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Synthetic Diamonds

For more on synthetic diamonds, order the back issue of Gems and
Gemology, Winter 1995, 9.95 ea. US, 14.00 elsewhere. Call
800.421.7250, x 202 (may not be the right number since they

It includes a pull out poster (which I think can be purchased
separately from the GIA bookstore catalog) on the charactaristics
of natural vs. synthetic diamonds.

Just like fracture-filling, once you know what to look for it’s
easy. Those interested in learning more about this kind of thing
could join GIA’s Alumni and Asssociates, which hosts meetings in
which they sometimes bring microscopes and sample stones. You
could also take a GIA seminar on the topic.

There are a number of ways to differentiate – it’s been two or
three years since the seminar – the main one I remember is an
octagonal shape (like a growth line) inside which indicates
synthetic. I looked around a bit for my poster on it – can’t
lay my hands on it just now.

I encourage everyone to buy the poster and/or the magazine and
read up on the subject. Anyone who buys or sells diamonds should
know how to do the separation, IMHO.

Like all of these things, it seems scary until you learn how to
tell them apart. Than, armed with knowledge, you’re prepared and

Chicago, Illinois, US


The Russians have been synthesizing diamond for quite a while now,
but not nearly as long as General Electric. That all-American company
has been using high-pressure techniques to manufacture
industrial-grade diamonds since 1955. So give us Yanks credit for
once, okay? Most of the Russian synthesis techniques are generally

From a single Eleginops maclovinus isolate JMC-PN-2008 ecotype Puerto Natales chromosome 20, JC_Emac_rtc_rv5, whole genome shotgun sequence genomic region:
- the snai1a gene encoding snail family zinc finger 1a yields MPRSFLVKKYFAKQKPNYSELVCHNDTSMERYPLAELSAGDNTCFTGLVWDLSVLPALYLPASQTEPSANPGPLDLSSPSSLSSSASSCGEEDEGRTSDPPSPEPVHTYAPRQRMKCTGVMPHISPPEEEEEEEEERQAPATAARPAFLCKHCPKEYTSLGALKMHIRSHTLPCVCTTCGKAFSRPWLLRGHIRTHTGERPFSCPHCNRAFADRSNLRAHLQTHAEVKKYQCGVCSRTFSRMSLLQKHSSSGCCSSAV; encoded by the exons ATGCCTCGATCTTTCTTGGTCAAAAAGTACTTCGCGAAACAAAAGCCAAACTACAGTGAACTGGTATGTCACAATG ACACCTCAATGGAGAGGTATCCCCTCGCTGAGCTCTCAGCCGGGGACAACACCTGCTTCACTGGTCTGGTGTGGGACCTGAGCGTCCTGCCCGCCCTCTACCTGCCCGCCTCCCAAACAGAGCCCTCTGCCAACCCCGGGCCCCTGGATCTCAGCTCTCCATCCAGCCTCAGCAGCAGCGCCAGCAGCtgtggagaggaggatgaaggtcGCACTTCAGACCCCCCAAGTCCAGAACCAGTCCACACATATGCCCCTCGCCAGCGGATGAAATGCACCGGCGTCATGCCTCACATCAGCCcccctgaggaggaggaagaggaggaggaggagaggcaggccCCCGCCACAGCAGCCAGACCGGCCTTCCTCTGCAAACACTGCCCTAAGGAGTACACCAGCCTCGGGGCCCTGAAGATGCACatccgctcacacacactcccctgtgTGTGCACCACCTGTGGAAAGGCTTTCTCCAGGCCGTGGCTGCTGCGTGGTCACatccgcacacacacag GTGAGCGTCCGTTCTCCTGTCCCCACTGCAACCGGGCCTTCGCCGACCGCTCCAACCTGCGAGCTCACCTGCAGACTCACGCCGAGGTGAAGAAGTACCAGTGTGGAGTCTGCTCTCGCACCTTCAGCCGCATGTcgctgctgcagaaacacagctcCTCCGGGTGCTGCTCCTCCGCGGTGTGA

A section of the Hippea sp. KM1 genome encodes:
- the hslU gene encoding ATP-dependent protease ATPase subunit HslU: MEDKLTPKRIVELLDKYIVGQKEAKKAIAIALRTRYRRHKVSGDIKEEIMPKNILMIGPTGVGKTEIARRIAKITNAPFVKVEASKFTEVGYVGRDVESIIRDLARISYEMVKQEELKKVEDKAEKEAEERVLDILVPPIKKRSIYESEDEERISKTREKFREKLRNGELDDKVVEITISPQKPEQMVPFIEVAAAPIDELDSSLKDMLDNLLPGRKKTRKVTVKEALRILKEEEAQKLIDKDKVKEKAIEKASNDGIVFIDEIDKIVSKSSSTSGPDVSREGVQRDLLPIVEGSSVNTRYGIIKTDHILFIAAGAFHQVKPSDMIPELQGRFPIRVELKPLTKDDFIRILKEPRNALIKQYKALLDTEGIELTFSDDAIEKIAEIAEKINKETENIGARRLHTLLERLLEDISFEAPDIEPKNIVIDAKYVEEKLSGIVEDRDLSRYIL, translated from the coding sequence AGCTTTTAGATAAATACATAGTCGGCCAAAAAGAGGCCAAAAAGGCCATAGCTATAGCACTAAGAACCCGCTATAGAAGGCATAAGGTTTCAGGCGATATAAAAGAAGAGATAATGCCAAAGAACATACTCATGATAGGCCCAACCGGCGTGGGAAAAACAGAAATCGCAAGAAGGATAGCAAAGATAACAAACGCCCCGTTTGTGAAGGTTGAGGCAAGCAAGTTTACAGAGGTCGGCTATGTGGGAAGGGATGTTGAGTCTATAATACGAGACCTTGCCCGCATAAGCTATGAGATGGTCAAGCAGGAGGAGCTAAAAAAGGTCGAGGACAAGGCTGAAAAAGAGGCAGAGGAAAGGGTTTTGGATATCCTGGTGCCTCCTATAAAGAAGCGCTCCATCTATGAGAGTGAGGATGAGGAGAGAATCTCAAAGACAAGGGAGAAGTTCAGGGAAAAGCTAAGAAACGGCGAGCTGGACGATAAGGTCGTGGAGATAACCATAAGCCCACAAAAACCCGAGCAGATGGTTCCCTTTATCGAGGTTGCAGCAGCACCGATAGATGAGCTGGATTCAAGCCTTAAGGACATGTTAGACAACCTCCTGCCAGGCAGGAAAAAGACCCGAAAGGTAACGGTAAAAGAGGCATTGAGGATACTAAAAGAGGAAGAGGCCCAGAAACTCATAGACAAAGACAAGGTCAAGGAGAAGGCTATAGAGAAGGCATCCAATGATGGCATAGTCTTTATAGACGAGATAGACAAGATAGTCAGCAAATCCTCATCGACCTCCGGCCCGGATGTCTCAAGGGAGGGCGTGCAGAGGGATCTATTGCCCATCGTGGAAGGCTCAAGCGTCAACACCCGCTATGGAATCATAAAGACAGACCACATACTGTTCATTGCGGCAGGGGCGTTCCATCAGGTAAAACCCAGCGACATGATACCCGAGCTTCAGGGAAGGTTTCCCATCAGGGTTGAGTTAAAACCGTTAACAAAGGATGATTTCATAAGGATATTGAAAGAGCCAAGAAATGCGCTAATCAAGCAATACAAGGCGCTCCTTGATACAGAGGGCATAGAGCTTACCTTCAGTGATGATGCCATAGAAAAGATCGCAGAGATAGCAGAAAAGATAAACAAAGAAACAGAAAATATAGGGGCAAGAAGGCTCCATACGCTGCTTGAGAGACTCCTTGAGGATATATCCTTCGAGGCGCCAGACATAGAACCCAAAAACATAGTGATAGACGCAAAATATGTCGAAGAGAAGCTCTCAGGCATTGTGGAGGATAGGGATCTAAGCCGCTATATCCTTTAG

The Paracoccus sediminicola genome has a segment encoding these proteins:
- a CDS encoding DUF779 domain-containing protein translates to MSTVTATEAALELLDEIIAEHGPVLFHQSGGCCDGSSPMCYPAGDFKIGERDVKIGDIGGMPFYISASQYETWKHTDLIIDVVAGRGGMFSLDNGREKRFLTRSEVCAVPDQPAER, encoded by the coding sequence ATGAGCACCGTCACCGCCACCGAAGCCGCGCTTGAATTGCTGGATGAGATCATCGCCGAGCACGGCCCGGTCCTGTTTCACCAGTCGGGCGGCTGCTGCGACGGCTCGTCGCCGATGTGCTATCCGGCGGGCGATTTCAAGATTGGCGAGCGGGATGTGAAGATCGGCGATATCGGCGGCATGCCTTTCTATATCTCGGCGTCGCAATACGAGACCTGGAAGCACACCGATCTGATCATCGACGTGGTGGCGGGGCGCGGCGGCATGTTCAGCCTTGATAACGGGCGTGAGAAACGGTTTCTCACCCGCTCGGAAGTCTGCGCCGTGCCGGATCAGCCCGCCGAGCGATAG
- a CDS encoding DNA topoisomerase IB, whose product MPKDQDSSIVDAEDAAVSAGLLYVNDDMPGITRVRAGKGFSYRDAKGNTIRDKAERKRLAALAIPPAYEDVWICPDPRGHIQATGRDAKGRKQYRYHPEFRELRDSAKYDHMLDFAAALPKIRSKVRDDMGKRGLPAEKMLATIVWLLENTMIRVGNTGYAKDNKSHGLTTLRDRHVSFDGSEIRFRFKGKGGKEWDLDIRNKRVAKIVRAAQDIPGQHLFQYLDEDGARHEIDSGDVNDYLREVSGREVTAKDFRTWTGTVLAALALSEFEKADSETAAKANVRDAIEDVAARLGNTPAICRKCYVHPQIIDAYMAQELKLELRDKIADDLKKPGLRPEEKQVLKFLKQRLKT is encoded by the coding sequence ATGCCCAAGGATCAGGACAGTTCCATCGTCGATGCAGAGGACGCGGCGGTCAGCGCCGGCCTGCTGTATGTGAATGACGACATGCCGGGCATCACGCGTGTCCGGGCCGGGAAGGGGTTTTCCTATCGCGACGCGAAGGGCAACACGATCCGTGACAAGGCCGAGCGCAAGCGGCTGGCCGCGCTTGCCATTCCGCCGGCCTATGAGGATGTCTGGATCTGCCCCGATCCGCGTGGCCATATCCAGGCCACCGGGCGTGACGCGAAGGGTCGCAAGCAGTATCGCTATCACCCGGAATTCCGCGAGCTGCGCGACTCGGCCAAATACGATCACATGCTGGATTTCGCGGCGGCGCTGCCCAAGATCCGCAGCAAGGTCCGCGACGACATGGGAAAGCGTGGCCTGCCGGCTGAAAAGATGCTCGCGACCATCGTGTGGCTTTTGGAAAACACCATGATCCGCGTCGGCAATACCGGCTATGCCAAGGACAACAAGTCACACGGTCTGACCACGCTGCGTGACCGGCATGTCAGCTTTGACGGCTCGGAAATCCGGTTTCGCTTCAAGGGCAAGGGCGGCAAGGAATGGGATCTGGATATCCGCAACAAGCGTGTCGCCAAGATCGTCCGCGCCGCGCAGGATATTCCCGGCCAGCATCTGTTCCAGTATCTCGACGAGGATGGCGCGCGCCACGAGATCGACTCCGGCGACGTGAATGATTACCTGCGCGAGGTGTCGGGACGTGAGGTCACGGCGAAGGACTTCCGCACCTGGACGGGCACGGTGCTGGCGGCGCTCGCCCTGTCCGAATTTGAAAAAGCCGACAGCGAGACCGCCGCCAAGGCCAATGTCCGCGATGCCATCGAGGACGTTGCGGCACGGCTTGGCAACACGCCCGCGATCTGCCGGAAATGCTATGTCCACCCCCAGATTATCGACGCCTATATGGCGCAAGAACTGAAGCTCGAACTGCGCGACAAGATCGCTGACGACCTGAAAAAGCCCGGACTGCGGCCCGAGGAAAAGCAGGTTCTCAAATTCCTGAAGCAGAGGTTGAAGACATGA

based on American technology. The difference is that GE has been
content to produce smaller industrial diamonds until recently (it now
has the capability to make larger gem-grade stones, too, but I haven’t
seen signs of a marketing campaign) while the Russians have focused
their efforts on producing and marketing larger gems. The Chinese are
also synthesizing diamonds (they now produce the least expensive
industrial crystals in the world) and are doing work in all areas of
diamond synthesis and treatment. (Henri Moissan, the namesake of
diamond substitute Moissanite – synthetic hexagonal silicon carbide
– claimed to have discovered a diamond synthesis process in 1896 but
it has never been verified. Moissan discovered the first and only
known natural Moissanite – in a meteorite.)

A lot is happening in gem-grade diamond synthesis and associated
techniques at the moment. At least two major companies are now
selling Russian-made diamonds in the U.S. in white, blue and yellow
(wholesaling between $3,000 and $5,000 a carat at last Tucson!) and
there’s even a color-change type but I can’t remember who’s producing
it. I can even get colored synthetic diamond rough if anyone wants to
try cutting it.

The same basic technology used to synthesize diamonds is now finding
other uses. GE, in association with diamond house Lazare Kaplan’s
Pegasus Overseas Lt. (POL) subsidiary, is using HTHP (high
temperature/high pressure) to actually whiten rare brown Type IIa
diamonds. Novatek, a company in Provo, Utah, is using the same
general process in its own way to transform some kinds of brownies
(not sure which kind) into saleable yellow-green and green-yellow
stones, and hopes to add pure pinks soon. Unlike GE-POL, it’s working
in association with European Gemological Laboratories so as to share
its discoveries with the gemological community.

In another associated development, a company has just announced a
diamond fracture-filling process that will stand up to torch
temperatures for retipping and other jewelry soldering. There’s lots
of diamond news right now but I don’t want to take up more bandwidth.

Rick Martin

To add to Rick Martin’s excellent post on created diamonds, Chatham
has also jumped into the market with their own created diamonds.
Anyone interested in a “collectors item”? That is how Chatham is
marketing the first one hundred stones. See for yourself at:

The synthetic diamond market seems to be getting somewhat crowded

Charles Heick